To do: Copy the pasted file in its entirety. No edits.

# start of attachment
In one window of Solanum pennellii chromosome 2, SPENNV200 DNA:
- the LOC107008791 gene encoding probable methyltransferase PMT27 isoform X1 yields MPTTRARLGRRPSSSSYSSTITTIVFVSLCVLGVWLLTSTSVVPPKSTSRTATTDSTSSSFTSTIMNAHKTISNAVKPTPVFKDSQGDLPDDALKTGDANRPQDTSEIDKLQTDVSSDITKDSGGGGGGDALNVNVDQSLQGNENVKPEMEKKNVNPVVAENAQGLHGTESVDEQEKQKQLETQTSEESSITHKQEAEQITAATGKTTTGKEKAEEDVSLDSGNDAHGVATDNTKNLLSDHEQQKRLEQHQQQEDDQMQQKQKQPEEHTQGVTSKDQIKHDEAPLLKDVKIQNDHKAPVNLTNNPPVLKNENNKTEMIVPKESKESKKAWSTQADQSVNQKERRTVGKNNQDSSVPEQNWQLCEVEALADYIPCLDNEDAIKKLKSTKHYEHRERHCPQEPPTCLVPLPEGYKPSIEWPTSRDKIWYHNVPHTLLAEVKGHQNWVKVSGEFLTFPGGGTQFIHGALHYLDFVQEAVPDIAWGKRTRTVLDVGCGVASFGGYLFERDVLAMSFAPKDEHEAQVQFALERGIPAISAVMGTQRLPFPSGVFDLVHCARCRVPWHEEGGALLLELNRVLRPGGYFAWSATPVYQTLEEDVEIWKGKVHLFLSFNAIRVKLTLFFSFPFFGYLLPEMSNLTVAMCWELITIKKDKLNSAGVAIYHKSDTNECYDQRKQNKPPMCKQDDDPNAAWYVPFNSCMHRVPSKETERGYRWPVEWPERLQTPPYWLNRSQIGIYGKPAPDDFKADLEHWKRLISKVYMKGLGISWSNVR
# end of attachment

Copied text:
In one window of Solanum pennellii chromosome 2, SPENNV200 DNA:
- the LOC107008791 gene encoding probable methyltransferase PMT27 isoform X1 yields MPTTRARLGRRPSSSSYSSTITTIVFVSLCVLGVWLLTSTSVVPPKSTSRTATTDSTSSSFTSTIMNAHKTISNAVKPTPVFKDSQGDLPDDALKTGDANRPQDTSEIDKLQTDVSSDITKDSGGGGGGDALNVNVDQSLQGNENVKPEMEKKNVNPVVAENAQGLHGTESVDEQEKQKQLETQTSEESSITHKQEAEQITAATGKTTTGKEKAEEDVSLDSGNDAHGVATDNTKNLLSDHEQQKRLEQHQQQEDDQMQQKQKQPEEHTQGVTSKDQIKHDEAPLLKDVKIQNDHKAPVNLTNNPPVLKNENNKTEMIVPKESKESKKAWSTQADQSVNQKERRTVGKNNQDSSVPEQNWQLCEVEALADYIPCLDNEDAIKKLKSTKHYEHRERHCPQEPPTCLVPLPEGYKPSIEWPTSRDKIWYHNVPHTLLAEVKGHQNWVKVSGEFLTFPGGGTQFIHGALHYLDFVQEAVPDIAWGKRTRTVLDVGCGVASFGGYLFERDVLAMSFAPKDEHEAQVQFALERGIPAISAVMGTQRLPFPSGVFDLVHCARCRVPWHEEGGALLLELNRVLRPGGYFAWSATPVYQTLEEDVEIWKGKVHLFLSFNAIRVKLTLFFSFPFFGYLLPEMSNLTVAMCWELITIKKDKLNSAGVAIYHKSDTNECYDQRKQNKPPMCKQDDDPNAAWYVPFNSCMHRVPSKETERGYRWPVEWPERLQTPPYWLNRSQIGIYGKPAPDDFKADLEHWKRLISKVYMKGLGISWSNVR